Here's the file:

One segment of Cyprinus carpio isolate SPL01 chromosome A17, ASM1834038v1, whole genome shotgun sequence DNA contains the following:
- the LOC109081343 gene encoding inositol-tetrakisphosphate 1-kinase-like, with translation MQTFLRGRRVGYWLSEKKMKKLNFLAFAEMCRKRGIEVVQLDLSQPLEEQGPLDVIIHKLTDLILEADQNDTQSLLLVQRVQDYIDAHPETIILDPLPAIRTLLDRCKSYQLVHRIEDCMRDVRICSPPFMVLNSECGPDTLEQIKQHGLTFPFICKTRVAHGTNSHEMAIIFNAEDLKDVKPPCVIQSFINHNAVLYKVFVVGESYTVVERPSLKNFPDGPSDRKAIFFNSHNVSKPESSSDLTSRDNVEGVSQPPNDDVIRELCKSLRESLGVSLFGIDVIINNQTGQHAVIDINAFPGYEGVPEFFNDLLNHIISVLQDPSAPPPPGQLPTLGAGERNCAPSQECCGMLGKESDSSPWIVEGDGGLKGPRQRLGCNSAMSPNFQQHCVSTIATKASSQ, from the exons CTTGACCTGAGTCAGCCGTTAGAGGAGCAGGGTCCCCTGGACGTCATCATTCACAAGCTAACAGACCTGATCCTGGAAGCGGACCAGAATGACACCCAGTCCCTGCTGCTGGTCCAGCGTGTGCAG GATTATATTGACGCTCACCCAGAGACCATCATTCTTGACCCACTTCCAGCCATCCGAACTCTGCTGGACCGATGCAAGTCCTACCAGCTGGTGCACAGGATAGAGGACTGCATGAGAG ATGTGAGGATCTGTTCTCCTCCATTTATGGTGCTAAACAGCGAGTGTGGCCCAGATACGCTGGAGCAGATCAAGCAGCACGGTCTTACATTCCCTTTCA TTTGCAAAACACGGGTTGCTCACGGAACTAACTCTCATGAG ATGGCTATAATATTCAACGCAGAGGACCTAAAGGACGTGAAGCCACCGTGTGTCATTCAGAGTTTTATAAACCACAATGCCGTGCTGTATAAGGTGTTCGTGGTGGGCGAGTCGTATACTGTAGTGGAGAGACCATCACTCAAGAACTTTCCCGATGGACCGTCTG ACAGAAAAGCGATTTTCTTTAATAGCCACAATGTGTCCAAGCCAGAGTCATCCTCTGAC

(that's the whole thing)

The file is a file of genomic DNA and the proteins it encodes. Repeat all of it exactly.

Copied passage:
One segment of Cyprinus carpio isolate SPL01 chromosome A17, ASM1834038v1, whole genome shotgun sequence DNA contains the following:
- the LOC109081343 gene encoding inositol-tetrakisphosphate 1-kinase-like, with translation MQTFLRGRRVGYWLSEKKMKKLNFLAFAEMCRKRGIEVVQLDLSQPLEEQGPLDVIIHKLTDLILEADQNDTQSLLLVQRVQDYIDAHPETIILDPLPAIRTLLDRCKSYQLVHRIEDCMRDVRICSPPFMVLNSECGPDTLEQIKQHGLTFPFICKTRVAHGTNSHEMAIIFNAEDLKDVKPPCVIQSFINHNAVLYKVFVVGESYTVVERPSLKNFPDGPSDRKAIFFNSHNVSKPESSSDLTSRDNVEGVSQPPNDDVIRELCKSLRESLGVSLFGIDVIINNQTGQHAVIDINAFPGYEGVPEFFNDLLNHIISVLQDPSAPPPPGQLPTLGAGERNCAPSQECCGMLGKESDSSPWIVEGDGGLKGPRQRLGCNSAMSPNFQQHCVSTIATKASSQ, from the exons CTTGACCTGAGTCAGCCGTTAGAGGAGCAGGGTCCCCTGGACGTCATCATTCACAAGCTAACAGACCTGATCCTGGAAGCGGACCAGAATGACACCCAGTCCCTGCTGCTGGTCCAGCGTGTGCAG GATTATATTGACGCTCACCCAGAGACCATCATTCTTGACCCACTTCCAGCCATCCGAACTCTGCTGGACCGATGCAAGTCCTACCAGCTGGTGCACAGGATAGAGGACTGCATGAGAG ATGTGAGGATCTGTTCTCCTCCATTTATGGTGCTAAACAGCGAGTGTGGCCCAGATACGCTGGAGCAGATCAAGCAGCACGGTCTTACATTCCCTTTCA TTTGCAAAACACGGGTTGCTCACGGAACTAACTCTCATGAG ATGGCTATAATATTCAACGCAGAGGACCTAAAGGACGTGAAGCCACCGTGTGTCATTCAGAGTTTTATAAACCACAATGCCGTGCTGTATAAGGTGTTCGTGGTGGGCGAGTCGTATACTGTAGTGGAGAGACCATCACTCAAGAACTTTCCCGATGGACCGTCTG ACAGAAAAGCGATTTTCTTTAATAGCCACAATGTGTCCAAGCCAGAGTCATCCTCTGAC